The ranking member of the House Judiciary Committee, Representative (D)John Conyers Jr. of Michigan, has been holding inquiries into voter
disenfranchisement during the 2004 election. Now, a sworn testimony from an Elections Official for the state of Ohio has initiated the request.
At issue is the fact that a representative of the company contracted to perform the tabulations made adjustments to the machine after finding out
which counties were to be used for the sample. By Ohio recount rules, if no discrepancy is found in the 3% sample hand count, the rest can then be
counted by only the machine, keeping the overall recount away from the scrutiny of a hand count.
The request for an investigation, made in a letter that was also provided to The New York Times, includes accounts from at least two county
employees, but is based largely on a sworn affidavit provided by the Hocking County deputy director of elections, Sherole Eaton.
Among other things, Ms. Eaton says in her affidavit that a representative of Triad Governmental Systems, the Ohio firm that created and maintains the
vote-counting software in dozens of Ohio counties, made several adjustments to the Hocking County tabulator last Friday, in advance of the state's
recount, which is taking place this week.
Ohio recount rules require that only 3 percent of a county's votes be tallied by hand, and typically one or more whole precincts are selected and
combined to get the 3 percent sample. After the hand count, the sample is fed into the tabulator. If there is no discrepancy, the remaining ballots
can be counted by the machine. Otherwise, a hand recount must be done for the whole county. Ms. Eaton contends that the Triad employee asked which
precinct Hocking County planned to count as its representative 3 percent, and, upon being told, made further adjustments to the machine.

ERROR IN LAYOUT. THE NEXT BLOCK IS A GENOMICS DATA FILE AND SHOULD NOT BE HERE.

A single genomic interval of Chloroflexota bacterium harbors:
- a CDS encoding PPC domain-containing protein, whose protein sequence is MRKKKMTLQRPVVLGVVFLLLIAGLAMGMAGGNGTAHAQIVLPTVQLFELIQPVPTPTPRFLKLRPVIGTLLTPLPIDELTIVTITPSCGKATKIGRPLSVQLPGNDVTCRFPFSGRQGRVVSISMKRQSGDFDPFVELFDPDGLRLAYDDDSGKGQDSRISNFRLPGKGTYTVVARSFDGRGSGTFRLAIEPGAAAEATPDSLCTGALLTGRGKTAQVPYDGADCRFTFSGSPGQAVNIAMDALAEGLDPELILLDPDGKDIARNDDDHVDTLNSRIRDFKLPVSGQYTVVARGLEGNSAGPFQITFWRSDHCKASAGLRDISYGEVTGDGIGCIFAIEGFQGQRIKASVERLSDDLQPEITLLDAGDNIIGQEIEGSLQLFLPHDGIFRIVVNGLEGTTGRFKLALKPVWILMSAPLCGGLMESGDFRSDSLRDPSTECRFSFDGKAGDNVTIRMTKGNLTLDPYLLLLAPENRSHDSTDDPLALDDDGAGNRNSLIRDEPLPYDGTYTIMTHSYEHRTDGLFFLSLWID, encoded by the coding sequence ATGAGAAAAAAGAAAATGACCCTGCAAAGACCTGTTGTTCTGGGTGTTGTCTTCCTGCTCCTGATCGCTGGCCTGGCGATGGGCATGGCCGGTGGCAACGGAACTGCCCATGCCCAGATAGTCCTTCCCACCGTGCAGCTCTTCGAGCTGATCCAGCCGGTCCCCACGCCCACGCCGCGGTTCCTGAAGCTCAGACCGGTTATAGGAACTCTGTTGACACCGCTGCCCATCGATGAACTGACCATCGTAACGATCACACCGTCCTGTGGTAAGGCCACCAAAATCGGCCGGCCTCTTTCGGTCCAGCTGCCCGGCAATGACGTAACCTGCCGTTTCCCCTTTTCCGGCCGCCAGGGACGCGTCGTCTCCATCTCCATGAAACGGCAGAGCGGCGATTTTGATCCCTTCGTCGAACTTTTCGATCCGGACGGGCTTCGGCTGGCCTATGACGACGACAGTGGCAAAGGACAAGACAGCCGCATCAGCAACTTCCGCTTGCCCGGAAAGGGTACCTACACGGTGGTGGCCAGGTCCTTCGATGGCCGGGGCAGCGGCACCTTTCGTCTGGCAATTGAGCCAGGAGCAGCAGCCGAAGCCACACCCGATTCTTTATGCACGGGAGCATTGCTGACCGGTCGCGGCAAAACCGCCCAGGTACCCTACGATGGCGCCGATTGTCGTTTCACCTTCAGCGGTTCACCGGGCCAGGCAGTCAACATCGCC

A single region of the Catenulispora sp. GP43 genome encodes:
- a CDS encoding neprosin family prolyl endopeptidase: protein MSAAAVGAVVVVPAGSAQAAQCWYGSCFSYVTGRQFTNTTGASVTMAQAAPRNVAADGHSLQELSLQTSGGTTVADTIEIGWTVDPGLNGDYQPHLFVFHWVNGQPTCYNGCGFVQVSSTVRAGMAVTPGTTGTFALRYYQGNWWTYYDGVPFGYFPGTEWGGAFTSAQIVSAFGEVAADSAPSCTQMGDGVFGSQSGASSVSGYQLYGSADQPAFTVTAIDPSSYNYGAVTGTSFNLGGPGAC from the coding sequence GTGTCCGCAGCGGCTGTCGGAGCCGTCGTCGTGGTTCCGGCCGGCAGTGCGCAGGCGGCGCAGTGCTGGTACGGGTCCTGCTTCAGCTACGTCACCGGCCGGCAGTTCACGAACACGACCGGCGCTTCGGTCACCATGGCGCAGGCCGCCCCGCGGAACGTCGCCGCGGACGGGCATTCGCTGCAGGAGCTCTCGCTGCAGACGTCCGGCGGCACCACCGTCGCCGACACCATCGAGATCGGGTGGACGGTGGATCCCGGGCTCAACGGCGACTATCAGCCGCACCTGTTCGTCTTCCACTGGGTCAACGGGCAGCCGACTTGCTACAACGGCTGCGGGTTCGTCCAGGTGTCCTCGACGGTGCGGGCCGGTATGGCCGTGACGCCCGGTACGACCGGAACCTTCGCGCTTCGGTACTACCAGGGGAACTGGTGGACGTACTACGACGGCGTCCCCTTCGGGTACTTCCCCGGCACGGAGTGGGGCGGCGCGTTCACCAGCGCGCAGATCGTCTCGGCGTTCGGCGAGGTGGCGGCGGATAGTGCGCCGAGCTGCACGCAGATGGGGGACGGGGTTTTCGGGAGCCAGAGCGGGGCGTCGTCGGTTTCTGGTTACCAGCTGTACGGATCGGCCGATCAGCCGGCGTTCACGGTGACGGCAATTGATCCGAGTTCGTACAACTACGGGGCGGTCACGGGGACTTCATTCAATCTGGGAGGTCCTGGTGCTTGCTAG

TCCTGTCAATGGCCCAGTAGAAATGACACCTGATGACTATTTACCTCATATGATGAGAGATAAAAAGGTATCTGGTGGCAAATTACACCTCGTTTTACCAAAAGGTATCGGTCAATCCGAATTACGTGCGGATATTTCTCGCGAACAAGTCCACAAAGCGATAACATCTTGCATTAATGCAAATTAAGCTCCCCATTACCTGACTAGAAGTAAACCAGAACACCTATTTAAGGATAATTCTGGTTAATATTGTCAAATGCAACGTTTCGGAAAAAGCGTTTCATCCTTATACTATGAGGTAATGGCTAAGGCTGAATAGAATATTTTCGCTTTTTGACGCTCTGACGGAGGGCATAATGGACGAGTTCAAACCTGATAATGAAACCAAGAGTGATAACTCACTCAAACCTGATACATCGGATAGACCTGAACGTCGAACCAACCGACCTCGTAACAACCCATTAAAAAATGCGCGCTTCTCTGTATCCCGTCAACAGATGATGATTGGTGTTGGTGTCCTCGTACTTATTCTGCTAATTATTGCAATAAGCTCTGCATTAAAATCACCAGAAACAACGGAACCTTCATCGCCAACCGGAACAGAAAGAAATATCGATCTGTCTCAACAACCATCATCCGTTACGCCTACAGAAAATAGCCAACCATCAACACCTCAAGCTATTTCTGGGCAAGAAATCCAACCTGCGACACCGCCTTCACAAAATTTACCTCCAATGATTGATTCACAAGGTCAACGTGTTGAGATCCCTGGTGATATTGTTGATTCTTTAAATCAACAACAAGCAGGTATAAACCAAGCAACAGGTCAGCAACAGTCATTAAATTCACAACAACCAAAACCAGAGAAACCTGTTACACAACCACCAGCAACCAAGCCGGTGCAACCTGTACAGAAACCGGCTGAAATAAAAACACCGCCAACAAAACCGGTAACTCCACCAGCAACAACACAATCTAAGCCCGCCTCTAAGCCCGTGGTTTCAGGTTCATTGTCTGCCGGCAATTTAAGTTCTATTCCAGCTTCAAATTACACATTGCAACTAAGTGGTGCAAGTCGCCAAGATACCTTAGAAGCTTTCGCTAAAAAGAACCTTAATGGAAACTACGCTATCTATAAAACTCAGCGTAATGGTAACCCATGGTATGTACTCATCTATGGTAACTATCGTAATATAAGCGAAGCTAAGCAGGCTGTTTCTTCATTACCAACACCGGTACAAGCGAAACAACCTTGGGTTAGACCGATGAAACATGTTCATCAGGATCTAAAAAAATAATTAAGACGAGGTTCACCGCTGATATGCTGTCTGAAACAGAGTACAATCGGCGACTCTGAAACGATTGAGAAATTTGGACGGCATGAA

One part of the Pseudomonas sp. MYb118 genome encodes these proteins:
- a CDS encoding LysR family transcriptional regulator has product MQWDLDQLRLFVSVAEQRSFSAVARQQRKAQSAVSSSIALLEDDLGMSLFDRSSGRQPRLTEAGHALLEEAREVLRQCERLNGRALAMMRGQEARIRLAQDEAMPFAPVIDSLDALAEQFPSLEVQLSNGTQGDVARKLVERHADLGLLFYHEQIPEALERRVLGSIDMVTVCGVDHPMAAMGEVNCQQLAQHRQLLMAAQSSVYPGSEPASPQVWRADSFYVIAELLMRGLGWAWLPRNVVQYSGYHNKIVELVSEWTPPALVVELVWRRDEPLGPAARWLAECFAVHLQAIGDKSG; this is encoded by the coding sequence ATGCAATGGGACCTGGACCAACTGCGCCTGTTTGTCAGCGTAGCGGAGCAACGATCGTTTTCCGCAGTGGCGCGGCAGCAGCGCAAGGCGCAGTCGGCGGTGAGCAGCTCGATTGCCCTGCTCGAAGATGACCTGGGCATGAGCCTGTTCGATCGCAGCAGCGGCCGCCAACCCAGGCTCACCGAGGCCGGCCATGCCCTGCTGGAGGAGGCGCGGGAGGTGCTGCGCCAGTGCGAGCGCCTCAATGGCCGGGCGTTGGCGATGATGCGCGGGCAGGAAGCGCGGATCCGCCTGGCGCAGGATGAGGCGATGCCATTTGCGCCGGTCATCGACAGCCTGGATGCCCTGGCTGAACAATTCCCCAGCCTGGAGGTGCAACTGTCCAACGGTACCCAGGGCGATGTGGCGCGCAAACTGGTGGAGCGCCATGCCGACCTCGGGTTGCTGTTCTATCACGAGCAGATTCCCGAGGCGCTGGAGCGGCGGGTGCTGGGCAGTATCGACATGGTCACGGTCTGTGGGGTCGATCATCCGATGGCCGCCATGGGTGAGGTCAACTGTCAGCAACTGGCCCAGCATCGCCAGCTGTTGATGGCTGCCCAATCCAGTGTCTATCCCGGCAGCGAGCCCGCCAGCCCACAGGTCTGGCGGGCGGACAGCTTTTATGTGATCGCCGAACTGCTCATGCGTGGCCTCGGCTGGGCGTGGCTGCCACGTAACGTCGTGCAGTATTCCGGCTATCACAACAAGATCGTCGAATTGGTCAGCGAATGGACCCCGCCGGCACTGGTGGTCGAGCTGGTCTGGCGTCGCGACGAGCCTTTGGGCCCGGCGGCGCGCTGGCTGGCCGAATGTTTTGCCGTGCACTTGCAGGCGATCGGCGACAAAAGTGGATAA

Please visit the link provided for the complete story.
Tod Rapp, the founder of Triad Governmental Systems, Inc. of Xenia, Ohio, wrote the computer program that tallies the punch-card ballots in the
centralized counting systems used in 41 counties in Ohio. Rapp, whose sons now manage the family run company, is a generous supporter of the
Republican Party and the presidential campaign of George W. Bush.
Together ES&S and Triad GSI count the votes in 80 out of the 88 counties in Ohio. ES&S, however, manages the elections and counts the votes in the
most populous counties of the state.
Some of the interesting things found so far? In Liberty County, for example, registered Democrats outnumber Republicans 11 to one
, but Bush won
the county getting more than six times as many votes
as the county has registered Republican voters.
I am coming around to the idea that the power brokers of the Democratic party are in full collusion in this manipulation of the 2004 Vote....there
seems to be too many anomalies to not be screaming about them.
"Those who cast the votes decide nothing.
Those who count the votes decide everything."
-- Josef Stalin
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[edit on 12-15-2004 by Zion Mainframe]